Blog author, Constitutional Law expert, and WMU-Cooley Professor Brendan Beery explains in layman’s terms what the Supreme Court’s preliminary order in the travel-ban case really means and who it will most immediately affect. Professor Beery, a summa cum laude graduate of the law school, teaches Constitutional Law, Criminal Law, and Criminal Procedure at WMU-Cooley Law School, and is a frequent legal expert in the media.
It’s all about the numbers – or the dates, to be precise. Lawyers, pundits, and prognosticators will do a deep dive into what the Supreme Court’s preliminary order in the travel-ban case (agreeing to hear the case in October and allowing the Trump Administration to partially implement the ban in the meantime) means about the Court’s view of the ban’s legality. But the discerning reader can see what the Court (per Chief Justice Roberts, in all likelihood) is really up to. The Court is wriggling out of having to address the ban’s legality in the first place.
The Court’s ruling was a mixed bag for people from the six banned countries wishing to enter the United States. The Court kept in place a lower-court injunction forbidding Trump Administration officials from excluding people with close family ties or legitimate business or educational concerns involving travel to the United States. The bad news for opponents of the travel ban is that, because the Supreme Court lifted the injunction on part of the ban, it will now operate to bar entry into the U.S. by anybody without family or business ties here. That impact is leavened, of course, by the reality that very few people without family or business ties to the U.S. wanted to come here anyway. (In other words, this is not the total victory that Donald Trump will likely represent it to be.)
The people most immediately and directly harmed by the Court’s order are would-be refugees. Refugee designation alone will no longer entitle refugees from the six affected countries to entry into the U.S. They too will have to show some kind of family or business interest to get around the travel ban.
But here’s the rub: the travel ban (contained in Section 2(c) of Trump’s executive order) has an expiration date built into it. Trump’s stated purpose for imposing the travel ban (which lower courts called pretextual) was to give the federal government time to analyze other countries’ immigration controls, make findings of fact, allow other countries to respond, and then adopt appropriate screening protocols for use by federal agencies. No lower-court order stopped the administration from doing any of that while the travel ban portion of the executive order was being litigated.
Since the supposed purpose of the travel ban was to buy time to study a problem and implement solutions, the ban was only to last 90 days “from the effective date” of Trump’s executive order. The original effective date was March 16, so the ban would have lapsed by mid-June. Once that date approached, however, Trump issued a new directive purporting to amend the effective date; he said that the new effective date would be 72 hours after the injunction against his travel ban (the one imposed by lower federal courts for the last few months) was lifted.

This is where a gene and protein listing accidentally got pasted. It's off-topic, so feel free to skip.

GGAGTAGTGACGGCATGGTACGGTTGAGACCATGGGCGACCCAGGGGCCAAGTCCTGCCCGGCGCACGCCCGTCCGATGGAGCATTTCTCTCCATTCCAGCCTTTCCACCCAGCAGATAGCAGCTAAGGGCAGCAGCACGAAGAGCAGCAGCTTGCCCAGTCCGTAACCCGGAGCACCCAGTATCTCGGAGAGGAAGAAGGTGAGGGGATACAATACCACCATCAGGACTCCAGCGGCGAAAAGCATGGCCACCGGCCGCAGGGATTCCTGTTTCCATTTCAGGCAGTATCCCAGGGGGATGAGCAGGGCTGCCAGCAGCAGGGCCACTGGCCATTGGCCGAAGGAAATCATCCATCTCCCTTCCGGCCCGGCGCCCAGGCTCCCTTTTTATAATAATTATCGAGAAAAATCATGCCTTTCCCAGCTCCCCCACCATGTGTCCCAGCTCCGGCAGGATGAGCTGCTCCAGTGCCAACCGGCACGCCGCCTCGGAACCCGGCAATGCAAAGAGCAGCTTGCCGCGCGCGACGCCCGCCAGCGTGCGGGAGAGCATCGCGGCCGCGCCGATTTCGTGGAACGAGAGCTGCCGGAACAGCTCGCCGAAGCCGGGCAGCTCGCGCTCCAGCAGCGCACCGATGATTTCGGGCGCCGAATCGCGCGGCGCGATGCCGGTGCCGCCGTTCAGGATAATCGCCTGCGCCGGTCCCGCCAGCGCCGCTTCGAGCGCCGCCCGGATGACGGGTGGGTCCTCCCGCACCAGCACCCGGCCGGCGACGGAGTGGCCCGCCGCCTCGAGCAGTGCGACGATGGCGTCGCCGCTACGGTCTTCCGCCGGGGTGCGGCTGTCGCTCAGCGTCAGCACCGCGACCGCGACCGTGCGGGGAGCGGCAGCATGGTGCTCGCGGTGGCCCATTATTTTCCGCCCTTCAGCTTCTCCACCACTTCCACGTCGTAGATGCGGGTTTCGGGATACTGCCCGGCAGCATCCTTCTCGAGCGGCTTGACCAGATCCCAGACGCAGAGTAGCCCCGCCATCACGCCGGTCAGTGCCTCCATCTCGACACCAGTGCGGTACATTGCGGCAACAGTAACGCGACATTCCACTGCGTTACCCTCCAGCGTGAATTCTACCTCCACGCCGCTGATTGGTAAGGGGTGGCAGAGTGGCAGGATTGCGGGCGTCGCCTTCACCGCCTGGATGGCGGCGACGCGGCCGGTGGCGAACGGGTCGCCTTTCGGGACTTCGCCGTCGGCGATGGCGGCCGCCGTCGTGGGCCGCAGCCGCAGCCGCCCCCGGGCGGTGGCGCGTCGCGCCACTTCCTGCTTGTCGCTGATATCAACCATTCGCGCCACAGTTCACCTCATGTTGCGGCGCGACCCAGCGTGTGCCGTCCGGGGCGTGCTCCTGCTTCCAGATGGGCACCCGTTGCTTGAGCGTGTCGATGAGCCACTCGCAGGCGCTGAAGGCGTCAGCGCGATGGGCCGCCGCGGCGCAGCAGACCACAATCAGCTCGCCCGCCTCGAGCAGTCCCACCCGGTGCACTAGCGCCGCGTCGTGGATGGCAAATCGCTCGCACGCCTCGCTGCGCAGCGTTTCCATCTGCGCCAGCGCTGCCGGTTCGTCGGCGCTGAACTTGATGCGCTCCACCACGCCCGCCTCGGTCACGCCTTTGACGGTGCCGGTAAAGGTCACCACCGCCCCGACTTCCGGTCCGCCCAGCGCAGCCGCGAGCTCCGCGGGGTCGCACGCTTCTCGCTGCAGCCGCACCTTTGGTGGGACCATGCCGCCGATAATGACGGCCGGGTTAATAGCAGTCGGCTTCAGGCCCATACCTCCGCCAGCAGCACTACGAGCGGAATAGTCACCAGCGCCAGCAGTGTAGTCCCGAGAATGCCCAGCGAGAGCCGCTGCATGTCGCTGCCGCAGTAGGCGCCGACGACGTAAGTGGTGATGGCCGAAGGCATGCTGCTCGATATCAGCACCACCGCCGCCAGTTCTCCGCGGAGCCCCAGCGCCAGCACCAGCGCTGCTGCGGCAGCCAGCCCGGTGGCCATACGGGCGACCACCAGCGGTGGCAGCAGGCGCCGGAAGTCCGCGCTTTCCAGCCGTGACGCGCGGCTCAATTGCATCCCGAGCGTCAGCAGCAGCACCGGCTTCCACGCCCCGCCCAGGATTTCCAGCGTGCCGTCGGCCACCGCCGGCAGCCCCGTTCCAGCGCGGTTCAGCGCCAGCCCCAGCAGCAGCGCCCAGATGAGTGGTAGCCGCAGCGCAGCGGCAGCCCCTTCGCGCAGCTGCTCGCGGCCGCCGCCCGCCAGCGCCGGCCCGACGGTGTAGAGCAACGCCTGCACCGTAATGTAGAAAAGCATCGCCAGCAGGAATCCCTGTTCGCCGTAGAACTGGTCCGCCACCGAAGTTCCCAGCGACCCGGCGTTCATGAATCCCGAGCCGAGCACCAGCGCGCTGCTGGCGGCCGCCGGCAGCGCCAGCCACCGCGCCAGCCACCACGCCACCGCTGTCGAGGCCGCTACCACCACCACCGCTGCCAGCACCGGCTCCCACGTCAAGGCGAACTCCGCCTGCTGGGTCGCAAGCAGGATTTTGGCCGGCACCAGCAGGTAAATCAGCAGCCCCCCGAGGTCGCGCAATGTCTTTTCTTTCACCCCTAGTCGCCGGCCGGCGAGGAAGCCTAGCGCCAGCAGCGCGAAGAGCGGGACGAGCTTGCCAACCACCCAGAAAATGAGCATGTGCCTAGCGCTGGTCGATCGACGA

It’s not clear that the Supreme Court has bought into Trump’s new effective date; the Court, without any prompting, ordered the parties to the lawsuit to draft arguments about whether the legality of the travel ban became moot on June 14 – the date the ban was originally to expire. The justices must be considering, then, whether Trump’s attempt to extend the ban was valid.
But notwithstanding the question whether the extension was valid, the Court did today lift the injunction against the travel ban – at least in part. That means that the clock starts ticking on Trump’s new 90-day time period on Thursday morning – 72 hours after the injunction was lifted. The Court is set to hear arguments in the case in early October. By then, just over 90 days will have elapsed, meaning that even under Trump’s new timetable, the ban will have expired yet again.
Look where that leaves us: whether the ban’s legality was rendered moot when it was originally set to expire (June 14) or by the expiration of the new timeline (in late September), by the time October rolls around, the Court will be in a position to say that the administration has had ample time to get its act together as to screening immigrants, every conceivable deadline for ending the ban has passed, and the case is moot. This assumes, of course, that the wild card in all this – Donald Trump – doesn’t try to change the effective date again by October, or issue a new executive order altogether. If he does that, though, the Court will likely lose its patience with him.
By inviting the parties to address the mootness issue without prompting, the Court clearly signaled that it will use the issue of mootness to avoid having to address the merits of the case. One can see why the Court would do that: were it to rule on the merits, the Court would have to address whether the sitting President was behaving lawlessly and whether he was acting with animus in discriminating against Muslims. While those are fair subjects for public debate, the Supreme Court usually likes to stay out of such unseemly political fights. By giving each side in the fight half a win and running out the clock, the Supreme Court has signaled what it is likely to do on the merits of the travel ban: punt (and hope that Trump’s mischief-making in this regard is at an end).
Watch Brendan Beery’s Salon.com interview.
Listen to Professor Beery’s interview on the Tom Sumner Program (Interview starts at 6:58).